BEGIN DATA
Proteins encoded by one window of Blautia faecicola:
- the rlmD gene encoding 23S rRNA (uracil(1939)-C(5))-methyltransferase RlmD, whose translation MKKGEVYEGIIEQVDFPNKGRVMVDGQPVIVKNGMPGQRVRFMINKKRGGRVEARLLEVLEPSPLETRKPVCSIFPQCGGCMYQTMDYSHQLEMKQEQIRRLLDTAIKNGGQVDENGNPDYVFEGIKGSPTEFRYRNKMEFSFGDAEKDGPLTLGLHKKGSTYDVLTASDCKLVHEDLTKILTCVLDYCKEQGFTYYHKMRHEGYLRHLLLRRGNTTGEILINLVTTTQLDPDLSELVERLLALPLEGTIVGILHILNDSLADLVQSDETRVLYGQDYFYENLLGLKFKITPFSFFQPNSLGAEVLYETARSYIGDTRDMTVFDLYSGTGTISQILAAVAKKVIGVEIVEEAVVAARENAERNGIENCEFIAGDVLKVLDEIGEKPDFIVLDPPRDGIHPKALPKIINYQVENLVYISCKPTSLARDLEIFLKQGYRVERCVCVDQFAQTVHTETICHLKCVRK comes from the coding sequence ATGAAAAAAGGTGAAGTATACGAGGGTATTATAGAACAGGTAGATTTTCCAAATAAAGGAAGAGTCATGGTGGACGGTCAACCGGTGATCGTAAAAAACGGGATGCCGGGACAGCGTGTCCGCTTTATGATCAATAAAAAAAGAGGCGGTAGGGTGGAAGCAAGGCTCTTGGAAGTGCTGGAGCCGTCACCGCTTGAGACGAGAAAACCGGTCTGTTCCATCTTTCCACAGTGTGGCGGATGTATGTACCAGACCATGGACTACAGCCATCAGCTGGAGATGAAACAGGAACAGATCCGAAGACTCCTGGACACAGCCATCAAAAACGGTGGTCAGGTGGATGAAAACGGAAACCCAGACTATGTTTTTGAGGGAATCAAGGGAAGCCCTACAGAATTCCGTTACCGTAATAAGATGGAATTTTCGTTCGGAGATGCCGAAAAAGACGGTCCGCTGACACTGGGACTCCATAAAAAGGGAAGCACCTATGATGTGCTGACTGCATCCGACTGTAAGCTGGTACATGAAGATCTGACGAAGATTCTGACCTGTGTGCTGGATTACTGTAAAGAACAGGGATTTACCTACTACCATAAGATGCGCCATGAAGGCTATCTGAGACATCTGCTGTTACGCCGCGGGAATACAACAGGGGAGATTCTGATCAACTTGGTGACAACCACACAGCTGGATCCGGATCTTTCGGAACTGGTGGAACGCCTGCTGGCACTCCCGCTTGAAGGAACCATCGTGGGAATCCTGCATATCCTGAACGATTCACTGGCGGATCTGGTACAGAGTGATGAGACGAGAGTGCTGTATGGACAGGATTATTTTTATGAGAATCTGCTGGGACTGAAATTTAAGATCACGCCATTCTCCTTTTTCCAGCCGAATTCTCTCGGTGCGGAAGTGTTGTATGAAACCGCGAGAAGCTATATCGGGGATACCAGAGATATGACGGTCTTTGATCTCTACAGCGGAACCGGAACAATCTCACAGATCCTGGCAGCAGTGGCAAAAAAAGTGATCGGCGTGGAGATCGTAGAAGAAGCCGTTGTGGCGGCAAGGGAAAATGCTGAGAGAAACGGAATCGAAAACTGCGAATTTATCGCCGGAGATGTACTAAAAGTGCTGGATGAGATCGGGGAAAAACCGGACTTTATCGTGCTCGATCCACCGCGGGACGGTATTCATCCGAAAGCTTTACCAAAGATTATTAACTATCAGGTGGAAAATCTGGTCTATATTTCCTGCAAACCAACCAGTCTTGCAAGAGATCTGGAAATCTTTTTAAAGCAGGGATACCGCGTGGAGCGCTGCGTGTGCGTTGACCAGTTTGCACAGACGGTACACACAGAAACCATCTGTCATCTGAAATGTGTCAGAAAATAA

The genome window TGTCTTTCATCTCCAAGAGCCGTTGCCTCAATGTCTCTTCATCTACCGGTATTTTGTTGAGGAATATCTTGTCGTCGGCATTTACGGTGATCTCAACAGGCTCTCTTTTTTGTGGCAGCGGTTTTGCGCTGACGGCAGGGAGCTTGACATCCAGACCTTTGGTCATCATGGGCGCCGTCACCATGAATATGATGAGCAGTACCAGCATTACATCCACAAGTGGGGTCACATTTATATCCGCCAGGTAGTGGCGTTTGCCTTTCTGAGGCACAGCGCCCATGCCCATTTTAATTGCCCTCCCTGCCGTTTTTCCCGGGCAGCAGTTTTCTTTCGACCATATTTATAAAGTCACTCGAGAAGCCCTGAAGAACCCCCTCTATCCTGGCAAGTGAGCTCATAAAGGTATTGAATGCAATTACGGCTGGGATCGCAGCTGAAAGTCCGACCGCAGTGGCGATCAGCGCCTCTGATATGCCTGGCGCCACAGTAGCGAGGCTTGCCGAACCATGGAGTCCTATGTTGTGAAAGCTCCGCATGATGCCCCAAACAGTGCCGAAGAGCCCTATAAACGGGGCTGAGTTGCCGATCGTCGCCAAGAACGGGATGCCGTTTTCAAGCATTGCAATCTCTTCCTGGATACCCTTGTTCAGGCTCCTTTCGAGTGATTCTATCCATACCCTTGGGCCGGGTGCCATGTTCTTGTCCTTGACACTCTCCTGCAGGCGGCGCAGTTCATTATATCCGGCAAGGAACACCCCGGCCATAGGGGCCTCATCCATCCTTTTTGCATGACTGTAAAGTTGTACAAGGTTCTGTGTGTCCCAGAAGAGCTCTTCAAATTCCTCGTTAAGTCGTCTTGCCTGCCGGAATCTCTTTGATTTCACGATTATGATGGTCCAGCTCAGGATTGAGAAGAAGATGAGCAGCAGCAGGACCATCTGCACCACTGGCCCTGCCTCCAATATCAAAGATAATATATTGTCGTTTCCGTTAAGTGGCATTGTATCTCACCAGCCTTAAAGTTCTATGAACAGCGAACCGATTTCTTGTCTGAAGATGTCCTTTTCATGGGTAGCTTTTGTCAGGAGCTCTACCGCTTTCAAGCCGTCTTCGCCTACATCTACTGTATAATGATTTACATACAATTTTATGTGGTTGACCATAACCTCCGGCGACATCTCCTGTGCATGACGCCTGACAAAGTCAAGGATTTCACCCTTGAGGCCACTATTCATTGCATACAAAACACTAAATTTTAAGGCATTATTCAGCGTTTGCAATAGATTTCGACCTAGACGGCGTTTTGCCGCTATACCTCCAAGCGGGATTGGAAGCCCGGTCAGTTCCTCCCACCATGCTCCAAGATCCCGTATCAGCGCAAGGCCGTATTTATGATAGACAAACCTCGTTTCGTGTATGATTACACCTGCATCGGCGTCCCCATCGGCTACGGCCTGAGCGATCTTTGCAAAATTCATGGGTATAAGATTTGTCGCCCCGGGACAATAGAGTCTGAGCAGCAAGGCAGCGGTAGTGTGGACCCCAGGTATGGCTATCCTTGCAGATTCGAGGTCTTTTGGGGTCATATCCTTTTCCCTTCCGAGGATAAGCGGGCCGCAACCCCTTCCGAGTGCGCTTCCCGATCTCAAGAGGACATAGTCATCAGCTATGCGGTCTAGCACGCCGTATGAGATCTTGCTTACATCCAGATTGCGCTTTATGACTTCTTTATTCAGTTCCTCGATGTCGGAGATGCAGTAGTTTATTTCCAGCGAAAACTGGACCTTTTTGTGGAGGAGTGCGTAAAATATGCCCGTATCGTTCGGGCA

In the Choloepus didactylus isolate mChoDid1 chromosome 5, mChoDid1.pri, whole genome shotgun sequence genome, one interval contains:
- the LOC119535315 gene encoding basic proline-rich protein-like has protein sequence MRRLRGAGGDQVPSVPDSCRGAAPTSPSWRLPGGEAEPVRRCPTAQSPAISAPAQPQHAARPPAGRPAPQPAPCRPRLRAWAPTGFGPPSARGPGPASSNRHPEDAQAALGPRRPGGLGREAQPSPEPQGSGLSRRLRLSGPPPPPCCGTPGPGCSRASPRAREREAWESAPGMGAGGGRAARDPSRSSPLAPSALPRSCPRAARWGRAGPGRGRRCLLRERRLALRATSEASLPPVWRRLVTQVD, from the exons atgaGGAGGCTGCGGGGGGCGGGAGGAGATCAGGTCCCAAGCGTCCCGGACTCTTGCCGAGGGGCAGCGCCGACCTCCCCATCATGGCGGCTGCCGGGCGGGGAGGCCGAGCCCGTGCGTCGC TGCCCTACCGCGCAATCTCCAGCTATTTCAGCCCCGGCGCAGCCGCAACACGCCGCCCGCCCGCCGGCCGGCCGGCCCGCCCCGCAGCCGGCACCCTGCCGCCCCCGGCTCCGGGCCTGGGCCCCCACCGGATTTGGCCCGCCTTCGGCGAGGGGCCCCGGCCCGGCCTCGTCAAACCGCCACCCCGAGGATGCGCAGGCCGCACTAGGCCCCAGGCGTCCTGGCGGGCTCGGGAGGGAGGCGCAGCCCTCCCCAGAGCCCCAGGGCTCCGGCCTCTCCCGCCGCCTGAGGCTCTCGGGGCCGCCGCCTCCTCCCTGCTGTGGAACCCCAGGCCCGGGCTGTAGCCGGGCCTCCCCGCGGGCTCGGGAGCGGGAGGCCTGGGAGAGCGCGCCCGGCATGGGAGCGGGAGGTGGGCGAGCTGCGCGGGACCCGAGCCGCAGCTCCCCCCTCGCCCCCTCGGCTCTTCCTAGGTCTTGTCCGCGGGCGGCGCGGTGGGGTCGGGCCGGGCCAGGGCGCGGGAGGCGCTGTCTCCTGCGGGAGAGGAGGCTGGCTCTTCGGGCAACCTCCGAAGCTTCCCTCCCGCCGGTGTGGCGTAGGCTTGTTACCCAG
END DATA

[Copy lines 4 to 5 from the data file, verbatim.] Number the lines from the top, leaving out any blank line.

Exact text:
In the Choloepus didactylus isolate mChoDid1 chromosome 5, mChoDid1.pri, whole genome shotgun sequence genome, one interval contains:
- the LOC119535315 gene encoding basic proline-rich protein-like has protein sequence MRRLRGAGGDQVPSVPDSCRGAAPTSPSWRLPGGEAEPVRRCPTAQSPAISAPAQPQHAARPPAGRPAPQPAPCRPRLRAWAPTGFGPPSARGPGPASSNRHPEDAQAALGPRRPGGLGREAQPSPEPQGSGLSRRLRLSGPPPPPCCGTPGPGCSRASPRAREREAWESAPGMGAGGGRAARDPSRSSPLAPSALPRSCPRAARWGRAGPGRGRRCLLRERRLALRATSEASLPPVWRRLVTQVD, from the exons atgaGGAGGCTGCGGGGGGCGGGAGGAGATCAGGTCCCAAGCGTCCCGGACTCTTGCCGAGGGGCAGCGCCGACCTCCCCATCATGGCGGCTGCCGGGCGGGGAGGCCGAGCCCGTGCGTCGC TGCCCTACCGCGCAATCTCCAGCTATTTCAGCCCCGGCGCAGCCGCAACACGCCGCCCGCCCGCCGGCCGGCCGGCCCGCCCCGCAGCCGGCACCCTGCCGCCCCCGGCTCCGGGCCTGGGCCCCCACCGGATTTGGCCCGCCTTCGGCGAGGGGCCCCGGCCCGGCCTCGTCAAACCGCCACCCCGAGGATGCGCAGGCCGCACTAGGCCCCAGGCGTCCTGGCGGGCTCGGGAGGGAGGCGCAGCCCTCCCCAGAGCCCCAGGGCTCCGGCCTCTCCCGCCGCCTGAGGCTCTCGGGGCCGCCGCCTCCTCCCTGCTGTGGAACCCCAGGCCCGGGCTGTAGCCGGGCCTCCCCGCGGGCTCGGGAGCGGGAGGCCTGGGAGAGCGCGCCCGGCATGGGAGCGGGAGGTGGGCGAGCTGCGCGGGACCCGAGCCGCAGCTCCCCCCTCGCCCCCTCGGCTCTTCCTAGGTCTTGTCCGCGGGCGGCGCGGTGGGGTCGGGCCGGGCCAGGGCGCGGGAGGCGCTGTCTCCTGCGGGAGAGGAGGCTGGCTCTTCGGGCAACCTCCGAAGCTTCCCTCCCGCCGGTGTGGCGTAGGCTTGTTACCCAG